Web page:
To reverse a sales slump and tout its healthier offerings, McDonald’s Corp. is specifically targeting women with a new advertising campaign for its premium salads.

Three 30-second commercials will air on prime time network slots Monday night and will be followed up by cable, magazine and newspaper advertising, including spots on Lifetime, the women’s TV channel and Hispanic station Univision.

The move is a marked shift for McDonald’s in that it will appeal directly to women as individuals rather than play to their role in the family, said Kay Napier, senior vice-president of marketing.

“We’ve always known that moms and women are the key decision-maker for our products,” Napier said. “We fell into advertising that in the past was trying to be all things to all people. We really think these premium salads will appeal to women, so we decided to target them specifically.”

The ads employ a “girlfriend talking to girlfriend” tone, Napier said. Men make no appearance in the ads, although Napier estimated that male customers purchase about 35 percent of all salads sold by McDonald’s.

Both the 30-second ads and shorter 15-second version focus heavily on the food and variety of the McDonalds salads that were rolled out nationally on March 10.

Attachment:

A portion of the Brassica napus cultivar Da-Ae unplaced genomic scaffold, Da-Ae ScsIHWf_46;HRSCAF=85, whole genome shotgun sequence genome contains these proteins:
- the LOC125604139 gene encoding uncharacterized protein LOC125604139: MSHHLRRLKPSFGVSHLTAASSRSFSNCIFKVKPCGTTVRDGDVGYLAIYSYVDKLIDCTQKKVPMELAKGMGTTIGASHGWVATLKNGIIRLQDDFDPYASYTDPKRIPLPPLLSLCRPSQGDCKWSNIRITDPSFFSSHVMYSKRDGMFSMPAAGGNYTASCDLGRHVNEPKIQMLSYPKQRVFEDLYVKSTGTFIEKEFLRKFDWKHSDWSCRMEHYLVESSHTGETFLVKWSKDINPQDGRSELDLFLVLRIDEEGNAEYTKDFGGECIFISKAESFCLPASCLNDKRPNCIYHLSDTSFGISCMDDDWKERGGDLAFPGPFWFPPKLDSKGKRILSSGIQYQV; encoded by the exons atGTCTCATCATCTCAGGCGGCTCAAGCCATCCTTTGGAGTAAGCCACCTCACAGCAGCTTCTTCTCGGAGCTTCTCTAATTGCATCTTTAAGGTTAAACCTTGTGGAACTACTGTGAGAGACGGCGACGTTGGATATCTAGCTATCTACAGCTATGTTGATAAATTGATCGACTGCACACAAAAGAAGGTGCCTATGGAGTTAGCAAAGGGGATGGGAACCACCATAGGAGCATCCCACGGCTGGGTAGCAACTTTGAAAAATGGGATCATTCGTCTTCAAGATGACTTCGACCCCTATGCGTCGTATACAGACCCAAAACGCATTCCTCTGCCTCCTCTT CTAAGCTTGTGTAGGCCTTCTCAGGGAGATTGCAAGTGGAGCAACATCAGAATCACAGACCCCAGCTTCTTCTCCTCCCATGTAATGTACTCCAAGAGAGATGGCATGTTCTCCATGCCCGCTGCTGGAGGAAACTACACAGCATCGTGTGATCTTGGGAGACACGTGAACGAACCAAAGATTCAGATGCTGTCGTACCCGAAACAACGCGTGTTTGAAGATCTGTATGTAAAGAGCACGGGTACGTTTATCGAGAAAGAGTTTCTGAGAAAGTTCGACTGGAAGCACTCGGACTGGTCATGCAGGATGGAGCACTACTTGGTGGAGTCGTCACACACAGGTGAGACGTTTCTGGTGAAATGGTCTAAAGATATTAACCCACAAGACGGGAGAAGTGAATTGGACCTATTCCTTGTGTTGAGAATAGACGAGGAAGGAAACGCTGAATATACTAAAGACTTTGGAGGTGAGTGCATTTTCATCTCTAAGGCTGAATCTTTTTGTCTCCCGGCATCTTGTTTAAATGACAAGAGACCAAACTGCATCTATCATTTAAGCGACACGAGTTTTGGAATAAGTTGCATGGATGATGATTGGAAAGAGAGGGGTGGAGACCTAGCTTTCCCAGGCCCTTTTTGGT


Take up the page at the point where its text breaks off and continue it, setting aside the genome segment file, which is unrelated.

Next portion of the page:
Some observers said offering salads, even premium ones, won’t deliver the gains McDonald’s is hoping for.

“Frankly, it’s just a “me too’ product based off of the success of rival Wendy’s International,” said Phil Lempert, a marketing specialist and editor of The Lempert Report newsletter. “You’re not really attracting any more consumers with it. For most women, McDonald’s is not the correct environment, it’s not a comfortable experience and these ads won’t change that.”

Napier disagreed: “I know I’m biased but I think our salads are better.”

Taste tests with 250 consumers recently that showed a preference for McDonald’s salads, she said.

McDonald’s could have chosen to bring out a similar-style salad, she said, but its food preparation experts developed an affordable premium product because “that’s where we think the market is going.”

She added that McDonald’s salads were “genuine” premium salads that offer as many as 16 different varieties of lettuce, far more than its competitor’s version and come with Newman’s Own dressing.

Wendy’s officials could not be reached for comment.

The success of the salads, which are selling in Chicago at $3.99, will ultimately be judged by whether they improve sales, said Napier, who declined to say how much of McDonald’s annual $500 million marketing budget will go towards pushing the new offering.

(c) 2003, Chicago Tribune.

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Distributed by Knight Ridder/Tribune Information Services.

AP-NY-04-18-03 1902EDT

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